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With energy markets turmoil, IEA eyes faster renewables shift

By EARLE GALE | China Daily | Updated: 2022-12-07 07:38

Recent turmoil around energy supplies has had massive impact on the world's transition to renewable energy, with nations ditching fossil fuels in favor of power generated by the wind, sun and oceans, the International Energy Agency said in an optimistic report.

The IEA increased its five-year predictions for renewable energy production by 30 percent over last year's estimate, saying there is now an unprecedented clamor for renewable energy worldwide.

"Renewables were already expanding quickly, but the global energy crisis has kicked them into an extraordinary new phase of even faster growth, as countries seek to capitalize on their energy security benefits," Fatih Birol, the IEA's executive director, said.

As a result, the IEA predicts wind, solar and hydro power combined will replace coal as the world's main electricity source by early 2025.

"The world is set to add as much renewable power in the next five years as it did in the previous 20 years," Birol said. "This is a clear example of how the current energy crisis can be a historic turning point toward a cleaner and more secure future world energy system."

The IEA said the transition "is critical to help keep the door open to limiting global warming to 1.5 C", which is the amount nations believe can be tolerated before a full climate catastrophe.

The IEA's Renewables 2022 report said renewable power capacity will grow by 2,400 gigawatts between 2022 and 2027, adding that it is enough to power China.

With shortages of oil and gas attributed to the Russia-Ukraine conflict triggering huge energy price rises, the IEA said Europe has responded by planning to add twice as much renewable power capacity between 2022 and 2027 than in the previous five years.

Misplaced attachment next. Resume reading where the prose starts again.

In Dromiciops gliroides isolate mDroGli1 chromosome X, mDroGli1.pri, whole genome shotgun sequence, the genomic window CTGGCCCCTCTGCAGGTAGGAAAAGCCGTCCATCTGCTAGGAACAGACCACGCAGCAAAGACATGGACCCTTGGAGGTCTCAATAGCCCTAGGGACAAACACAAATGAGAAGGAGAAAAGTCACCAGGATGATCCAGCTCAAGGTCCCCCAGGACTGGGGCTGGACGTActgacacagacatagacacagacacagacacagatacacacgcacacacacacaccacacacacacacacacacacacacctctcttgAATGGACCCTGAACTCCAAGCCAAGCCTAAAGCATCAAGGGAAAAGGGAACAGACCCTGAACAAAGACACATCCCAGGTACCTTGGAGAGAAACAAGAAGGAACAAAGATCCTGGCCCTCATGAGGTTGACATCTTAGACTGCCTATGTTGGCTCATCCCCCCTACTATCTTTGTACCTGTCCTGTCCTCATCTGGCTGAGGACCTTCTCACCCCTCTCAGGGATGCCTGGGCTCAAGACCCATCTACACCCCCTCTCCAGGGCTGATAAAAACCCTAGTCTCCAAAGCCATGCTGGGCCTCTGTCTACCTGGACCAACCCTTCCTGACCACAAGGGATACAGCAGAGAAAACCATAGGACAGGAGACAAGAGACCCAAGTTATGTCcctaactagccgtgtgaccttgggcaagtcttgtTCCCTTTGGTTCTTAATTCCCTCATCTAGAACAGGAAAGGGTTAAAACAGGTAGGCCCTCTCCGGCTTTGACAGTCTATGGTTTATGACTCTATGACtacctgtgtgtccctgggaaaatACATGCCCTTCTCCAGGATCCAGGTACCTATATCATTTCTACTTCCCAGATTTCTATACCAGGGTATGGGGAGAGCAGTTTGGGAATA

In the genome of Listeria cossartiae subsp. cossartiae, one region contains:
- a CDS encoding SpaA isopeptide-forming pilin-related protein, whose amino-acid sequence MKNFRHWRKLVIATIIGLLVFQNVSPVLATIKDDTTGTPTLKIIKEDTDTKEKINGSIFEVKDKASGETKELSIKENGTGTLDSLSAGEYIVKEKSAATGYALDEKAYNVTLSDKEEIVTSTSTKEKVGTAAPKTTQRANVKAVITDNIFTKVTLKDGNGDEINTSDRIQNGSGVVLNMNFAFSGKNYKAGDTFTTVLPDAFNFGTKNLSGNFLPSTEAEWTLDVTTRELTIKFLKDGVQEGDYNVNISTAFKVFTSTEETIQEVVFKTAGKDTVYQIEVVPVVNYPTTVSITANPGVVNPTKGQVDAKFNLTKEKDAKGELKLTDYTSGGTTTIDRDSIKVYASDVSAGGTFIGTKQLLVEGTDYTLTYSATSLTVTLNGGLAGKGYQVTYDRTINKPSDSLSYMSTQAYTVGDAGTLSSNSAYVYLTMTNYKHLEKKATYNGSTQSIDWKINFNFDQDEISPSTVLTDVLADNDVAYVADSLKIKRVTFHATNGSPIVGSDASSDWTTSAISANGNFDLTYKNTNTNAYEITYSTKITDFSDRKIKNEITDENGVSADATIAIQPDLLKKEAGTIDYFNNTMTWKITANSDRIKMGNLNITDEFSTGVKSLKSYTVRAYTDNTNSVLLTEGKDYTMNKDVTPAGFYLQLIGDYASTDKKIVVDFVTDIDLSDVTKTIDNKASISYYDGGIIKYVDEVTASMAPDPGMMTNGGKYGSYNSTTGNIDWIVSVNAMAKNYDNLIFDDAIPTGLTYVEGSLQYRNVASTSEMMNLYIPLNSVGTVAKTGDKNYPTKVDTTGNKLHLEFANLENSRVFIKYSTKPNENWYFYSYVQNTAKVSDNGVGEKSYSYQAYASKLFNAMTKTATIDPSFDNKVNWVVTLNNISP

And the IEA has high praise for China, the United States and India, which have become major growth regions for renewable energy, with China manufacturing 90 percent of the planet's renewable energy equipment. The IEA also said the equipment has helped ensure solar power to become the main source of energy generation in the coming years, with wind power also set to double in size during the next five years.

The IEA did, however, sound a note of caution, saying that even with huge improvements, the planet is still behind the curve in terms of meeting the goals of the Paris Agreement, which include limiting global warming to 1.5 C above preindustrial levels. But it said the world could get back on track to hit that target, and the goal of net-zero emissions by 2050, if nations further accelerate the transition to renewables, and if planning, policy, and grid issues are tackled.

The IEA praised the way countries are increasingly eager to lead the way on renewable energy, battery technology and electric vehicles. The fact that governments are offering incentives, subsidies and support, including strong encouragement from China's government in its most recent five-year plan.

EARLE GALE in London


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